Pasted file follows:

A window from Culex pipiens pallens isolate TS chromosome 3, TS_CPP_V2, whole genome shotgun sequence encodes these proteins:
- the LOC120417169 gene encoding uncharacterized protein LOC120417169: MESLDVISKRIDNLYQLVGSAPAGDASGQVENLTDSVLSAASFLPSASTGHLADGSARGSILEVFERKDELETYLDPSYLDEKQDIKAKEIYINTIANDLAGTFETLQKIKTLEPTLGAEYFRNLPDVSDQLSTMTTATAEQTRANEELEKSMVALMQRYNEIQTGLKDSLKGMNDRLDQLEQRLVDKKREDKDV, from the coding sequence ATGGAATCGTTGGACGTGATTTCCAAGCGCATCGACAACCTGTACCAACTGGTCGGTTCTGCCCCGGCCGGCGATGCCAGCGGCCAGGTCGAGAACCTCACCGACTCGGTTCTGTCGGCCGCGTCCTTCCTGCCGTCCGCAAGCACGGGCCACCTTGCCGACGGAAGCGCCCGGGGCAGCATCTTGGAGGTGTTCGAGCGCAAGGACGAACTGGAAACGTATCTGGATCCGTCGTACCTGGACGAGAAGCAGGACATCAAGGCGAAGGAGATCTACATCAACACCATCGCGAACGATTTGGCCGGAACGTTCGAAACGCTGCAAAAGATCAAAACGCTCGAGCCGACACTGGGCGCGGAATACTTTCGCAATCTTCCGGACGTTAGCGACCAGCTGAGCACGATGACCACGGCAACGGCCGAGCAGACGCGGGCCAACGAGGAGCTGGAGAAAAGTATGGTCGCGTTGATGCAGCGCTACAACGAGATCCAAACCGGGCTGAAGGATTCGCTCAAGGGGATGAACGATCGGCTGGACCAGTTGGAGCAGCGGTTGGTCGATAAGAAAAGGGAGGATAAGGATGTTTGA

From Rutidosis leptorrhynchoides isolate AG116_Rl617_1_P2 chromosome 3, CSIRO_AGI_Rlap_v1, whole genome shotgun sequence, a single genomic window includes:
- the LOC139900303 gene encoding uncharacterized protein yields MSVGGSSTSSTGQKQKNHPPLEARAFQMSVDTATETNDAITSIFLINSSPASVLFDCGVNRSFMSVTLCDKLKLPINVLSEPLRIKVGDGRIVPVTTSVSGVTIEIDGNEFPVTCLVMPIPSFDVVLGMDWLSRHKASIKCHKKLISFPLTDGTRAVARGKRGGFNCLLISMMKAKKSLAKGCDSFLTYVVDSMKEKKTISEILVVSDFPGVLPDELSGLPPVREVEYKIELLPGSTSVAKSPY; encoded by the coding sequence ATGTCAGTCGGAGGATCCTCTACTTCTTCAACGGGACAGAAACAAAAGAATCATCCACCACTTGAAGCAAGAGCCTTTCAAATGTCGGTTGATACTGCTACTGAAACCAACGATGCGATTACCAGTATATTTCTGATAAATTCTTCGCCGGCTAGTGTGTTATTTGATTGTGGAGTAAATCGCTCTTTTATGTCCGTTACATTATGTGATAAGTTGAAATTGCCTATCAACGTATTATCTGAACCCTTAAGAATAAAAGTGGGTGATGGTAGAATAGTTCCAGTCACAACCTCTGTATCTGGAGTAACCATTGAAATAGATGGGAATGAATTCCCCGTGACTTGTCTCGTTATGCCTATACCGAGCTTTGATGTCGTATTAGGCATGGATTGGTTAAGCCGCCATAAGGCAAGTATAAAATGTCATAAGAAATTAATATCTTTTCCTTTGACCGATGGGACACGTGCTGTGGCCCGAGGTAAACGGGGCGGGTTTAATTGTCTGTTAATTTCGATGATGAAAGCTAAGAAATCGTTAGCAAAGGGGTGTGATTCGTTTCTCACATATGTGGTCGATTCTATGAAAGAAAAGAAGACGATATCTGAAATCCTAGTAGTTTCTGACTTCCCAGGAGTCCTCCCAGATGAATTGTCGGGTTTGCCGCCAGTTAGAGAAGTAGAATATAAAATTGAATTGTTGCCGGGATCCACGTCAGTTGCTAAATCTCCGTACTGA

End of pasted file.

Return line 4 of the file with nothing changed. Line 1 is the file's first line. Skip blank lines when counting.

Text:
- the LOC139900303 gene encoding uncharacterized protein yields MSVGGSSTSSTGQKQKNHPPLEARAFQMSVDTATETNDAITSIFLINSSPASVLFDCGVNRSFMSVTLCDKLKLPINVLSEPLRIKVGDGRIVPVTTSVSGVTIEIDGNEFPVTCLVMPIPSFDVVLGMDWLSRHKASIKCHKKLISFPLTDGTRAVARGKRGGFNCLLISMMKAKKSLAKGCDSFLTYVVDSMKEKKTISEILVVSDFPGVLPDELSGLPPVREVEYKIELLPGSTSVAKSPY; encoded by the coding sequence ATGTCAGTCGGAGGATCCTCTACTTCTTCAACGGGACAGAAACAAAAGAATCATCCACCACTTGAAGCAAGAGCCTTTCAAATGTCGGTTGATACTGCTACTGAAACCAACGATGCGATTACCAGTATATTTCTGATAAATTCTTCGCCGGCTAGTGTGTTATTTGATTGTGGAGTAAATCGCTCTTTTATGTCCGTTACATTATGTGATAAGTTGAAATTGCCTATCAACGTATTATCTGAACCCTTAAGAATAAAAGTGGGTGATGGTAGAATAGTTCCAGTCACAACCTCTGTATCTGGAGTAACCATTGAAATAGATGGGAATGAATTCCCCGTGACTTGTCTCGTTATGCCTATACCGAGCTTTGATGTCGTATTAGGCATGGATTGGTTAAGCCGCCATAAGGCAAGTATAAAATGTCATAAGAAATTAATATCTTTTCCTTTGACCGATGGGACACGTGCTGTGGCCCGAGGTAAACGGGGCGGGTTTAATTGTCTGTTAATTTCGATGATGAAAGCTAAGAAATCGTTAGCAAAGGGGTGTGATTCGTTTCTCACATATGTGGTCGATTCTATGAAAGAAAAGAAGACGATATCTGAAATCCTAGTAGTTTCTGACTTCCCAGGAGTCCTCCCAGATGAATTGTCGGGTTTGCCGCCAGTTAGAGAAGTAGAATATAAAATTGAATTGTTGCCGGGATCCACGTCAGTTGCTAAATCTCCGTACTGA